Planning Your Postdoc
The relationship between the adviser and the postdoc is of prime importance if the postdoctoral experience is to be beneficial to both parties. Postdoctoral training is of utmost importance in the preparation of scientists for careers as scientific professionals. This training is typically conducted in an apprenticeship mode where the postdoctoral appointee undertakes scholarship, research, service, and/or teaching activities that, taken together, provide a training experience for career advancement.
According to the above study conducted by the Committee on Science, Engineering and Public Policy of the National Academy of Sciences (“Enhancing the Postdoctoral Experience for Scientists and Engineers”, National Academy Press, ©2000), the best time for a postdoc to evaluate a potential postdoctoral position is before signing on. It may be difficult to adjust the major conditions of an appointment once it is underway.
You may want to ask the following questions of a potential mentor/adviser:
- What are the advisers expectations of the postdoc?
- Will the adviser or the postdoc determine the research program?
- How many postdocs has this adviser had? Where did they go afterwards?
- What do current and past lab members think about their experiences?
- Will the adviser have time for mentoring? Should I seek out other mentors?
- How many others (graduate students, staff, postdocs) now work for this adviser?
- How many papers are being published? Where?
- What is the advisers policy on travel to meetings? Authorship? Ownership of ideas?
- Will I have practice in grant writing, teaching, mentoring? Oral presentations? Review of manuscripts?
- Can I expect to take part of the project away with me after the postdoc?
- How long is financial support guaranteed? On what does the renewal of my appointment depend upon?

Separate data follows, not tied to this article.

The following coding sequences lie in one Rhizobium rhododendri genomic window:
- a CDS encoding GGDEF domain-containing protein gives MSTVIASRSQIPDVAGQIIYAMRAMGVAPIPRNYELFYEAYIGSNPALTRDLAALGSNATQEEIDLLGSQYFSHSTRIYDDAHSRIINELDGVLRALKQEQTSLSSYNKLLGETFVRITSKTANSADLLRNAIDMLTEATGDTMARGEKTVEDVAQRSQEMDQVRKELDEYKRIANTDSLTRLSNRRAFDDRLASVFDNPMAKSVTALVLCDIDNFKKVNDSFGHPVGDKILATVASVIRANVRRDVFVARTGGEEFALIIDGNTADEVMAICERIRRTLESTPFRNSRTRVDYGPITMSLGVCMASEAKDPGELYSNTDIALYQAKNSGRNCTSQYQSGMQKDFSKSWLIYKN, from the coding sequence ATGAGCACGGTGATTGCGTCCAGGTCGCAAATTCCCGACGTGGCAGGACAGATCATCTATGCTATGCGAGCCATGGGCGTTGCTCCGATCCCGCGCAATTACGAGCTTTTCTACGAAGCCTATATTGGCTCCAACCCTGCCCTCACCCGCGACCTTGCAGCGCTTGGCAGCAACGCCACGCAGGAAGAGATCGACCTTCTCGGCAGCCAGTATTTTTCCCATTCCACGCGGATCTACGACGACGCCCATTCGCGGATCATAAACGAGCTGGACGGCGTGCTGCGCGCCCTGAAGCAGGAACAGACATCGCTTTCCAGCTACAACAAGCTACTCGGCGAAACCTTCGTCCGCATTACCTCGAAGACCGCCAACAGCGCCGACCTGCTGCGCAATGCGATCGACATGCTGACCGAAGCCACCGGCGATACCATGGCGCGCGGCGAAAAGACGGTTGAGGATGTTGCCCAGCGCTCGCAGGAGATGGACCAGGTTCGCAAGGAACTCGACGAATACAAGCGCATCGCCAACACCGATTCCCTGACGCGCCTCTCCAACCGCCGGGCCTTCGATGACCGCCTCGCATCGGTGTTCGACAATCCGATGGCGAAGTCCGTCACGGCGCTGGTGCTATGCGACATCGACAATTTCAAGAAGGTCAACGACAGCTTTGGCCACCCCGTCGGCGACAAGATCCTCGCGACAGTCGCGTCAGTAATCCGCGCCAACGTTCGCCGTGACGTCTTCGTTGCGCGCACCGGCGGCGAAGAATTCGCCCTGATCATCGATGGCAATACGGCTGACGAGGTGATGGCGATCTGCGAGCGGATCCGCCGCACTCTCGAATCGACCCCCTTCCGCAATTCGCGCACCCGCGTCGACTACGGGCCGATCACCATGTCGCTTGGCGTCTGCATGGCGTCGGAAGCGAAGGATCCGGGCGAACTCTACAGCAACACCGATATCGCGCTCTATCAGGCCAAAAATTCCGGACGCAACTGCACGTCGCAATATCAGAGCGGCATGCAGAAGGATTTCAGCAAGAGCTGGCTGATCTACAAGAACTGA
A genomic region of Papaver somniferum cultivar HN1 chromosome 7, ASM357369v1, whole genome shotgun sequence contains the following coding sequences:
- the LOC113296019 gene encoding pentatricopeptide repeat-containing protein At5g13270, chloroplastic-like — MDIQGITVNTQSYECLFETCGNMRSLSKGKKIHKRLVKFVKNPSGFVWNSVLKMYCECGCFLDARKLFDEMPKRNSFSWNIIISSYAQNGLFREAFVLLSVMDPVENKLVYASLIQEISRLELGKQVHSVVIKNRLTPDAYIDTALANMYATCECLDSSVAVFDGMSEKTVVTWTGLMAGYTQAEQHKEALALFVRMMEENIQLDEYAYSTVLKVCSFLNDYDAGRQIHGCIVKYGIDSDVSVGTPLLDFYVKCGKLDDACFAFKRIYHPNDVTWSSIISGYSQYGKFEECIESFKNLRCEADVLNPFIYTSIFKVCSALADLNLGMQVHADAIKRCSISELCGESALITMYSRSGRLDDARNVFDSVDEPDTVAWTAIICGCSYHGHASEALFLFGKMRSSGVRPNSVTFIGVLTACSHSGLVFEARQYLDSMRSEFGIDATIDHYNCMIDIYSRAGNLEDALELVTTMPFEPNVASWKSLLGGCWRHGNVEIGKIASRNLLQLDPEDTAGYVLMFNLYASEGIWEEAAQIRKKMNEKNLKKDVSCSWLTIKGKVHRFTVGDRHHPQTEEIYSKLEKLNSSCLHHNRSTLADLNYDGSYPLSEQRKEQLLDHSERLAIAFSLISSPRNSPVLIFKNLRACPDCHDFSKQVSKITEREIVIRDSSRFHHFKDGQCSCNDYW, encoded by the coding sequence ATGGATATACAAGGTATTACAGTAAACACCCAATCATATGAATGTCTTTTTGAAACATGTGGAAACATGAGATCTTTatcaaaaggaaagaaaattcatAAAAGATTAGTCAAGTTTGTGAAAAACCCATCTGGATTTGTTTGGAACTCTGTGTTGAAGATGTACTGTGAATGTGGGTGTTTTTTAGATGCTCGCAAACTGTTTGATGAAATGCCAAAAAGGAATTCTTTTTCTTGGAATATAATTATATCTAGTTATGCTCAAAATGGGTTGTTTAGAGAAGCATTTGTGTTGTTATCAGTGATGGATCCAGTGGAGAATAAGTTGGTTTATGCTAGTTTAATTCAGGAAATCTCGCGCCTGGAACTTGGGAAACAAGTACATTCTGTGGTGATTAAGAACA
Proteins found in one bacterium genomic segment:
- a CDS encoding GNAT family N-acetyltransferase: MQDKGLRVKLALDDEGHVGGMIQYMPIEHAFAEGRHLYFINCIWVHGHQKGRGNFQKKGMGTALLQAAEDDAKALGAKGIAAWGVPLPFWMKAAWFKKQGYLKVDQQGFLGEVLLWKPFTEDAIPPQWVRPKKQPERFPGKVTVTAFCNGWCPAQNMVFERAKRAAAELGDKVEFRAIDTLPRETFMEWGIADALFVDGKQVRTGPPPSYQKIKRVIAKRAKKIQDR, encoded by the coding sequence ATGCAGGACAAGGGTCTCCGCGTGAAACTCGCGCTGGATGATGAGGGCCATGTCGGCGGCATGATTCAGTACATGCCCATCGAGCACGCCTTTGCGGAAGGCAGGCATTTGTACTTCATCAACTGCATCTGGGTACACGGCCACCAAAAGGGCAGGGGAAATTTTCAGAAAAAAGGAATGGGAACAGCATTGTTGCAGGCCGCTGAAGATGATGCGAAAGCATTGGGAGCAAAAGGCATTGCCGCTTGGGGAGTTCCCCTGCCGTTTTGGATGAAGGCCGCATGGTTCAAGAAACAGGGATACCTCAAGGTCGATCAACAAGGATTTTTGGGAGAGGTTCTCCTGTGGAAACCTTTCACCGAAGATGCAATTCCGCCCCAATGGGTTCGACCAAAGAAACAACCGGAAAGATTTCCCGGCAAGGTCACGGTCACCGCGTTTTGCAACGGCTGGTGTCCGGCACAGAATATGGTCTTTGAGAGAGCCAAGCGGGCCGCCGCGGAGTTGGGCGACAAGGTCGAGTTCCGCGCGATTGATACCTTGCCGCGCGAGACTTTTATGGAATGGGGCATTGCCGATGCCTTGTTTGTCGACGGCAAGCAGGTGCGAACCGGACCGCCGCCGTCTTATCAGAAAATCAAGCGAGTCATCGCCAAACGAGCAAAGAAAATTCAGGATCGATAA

- Will the adviser have adequate research funds to support the proposed research?
- Can I count on help in finding a position after my postdoc?
A number of organizations, recognizing the importance of this relationship, have prepared reports and weighed-in on the respective roles of the adviser and the postdoc:
The Committee on Science, Engineering and Public Policy (COSEPUP) of the National Academy of Sciences has prepared a report that addresses five primary populations, all of whom participate in the postdoctoral experience: the postdoctoral officers themselves, their advisers, their host institutions, the agencies and organizations that support them and professional disciplinary societies. It is also intended for senior-level graduate students who may be contemplating postdoctoral work. The report states that the postdoc “has a quid pro quo relationship with the research community”. In order to enhance this relationship we are also providing, a “Roles and Responsibilities” document for both postdocs and their advisers.
The Compact was drafted by the Association of American Medical Colleges’ Group on Graduate, Research, Education, and Training and its Postdoctorate Committee. Its intent is to “initiate discussions at the local and national levels about the postdoctoral appointee-mentor relationship and the commitments necessary for a high quality postdoctoral training experience.” According to this Compact, core tenets of postdoctoral training include:
- Institutional Commitment
- Quality Postdoctoral Training
- Importance of Mentoring in Postdoctoral Training
- Foster Breadth and Flexibility in Career Choices
The Compact Between Postdoctoral Appointees and their Mentors details necessary commitments of both postdoctoral appointees and mentors.
The annual IDP program at Columbia University has been designed for PhD students in the third and fourth year of training and postdoctoral researchers in the first two years of training. See the IDP Program page for more information.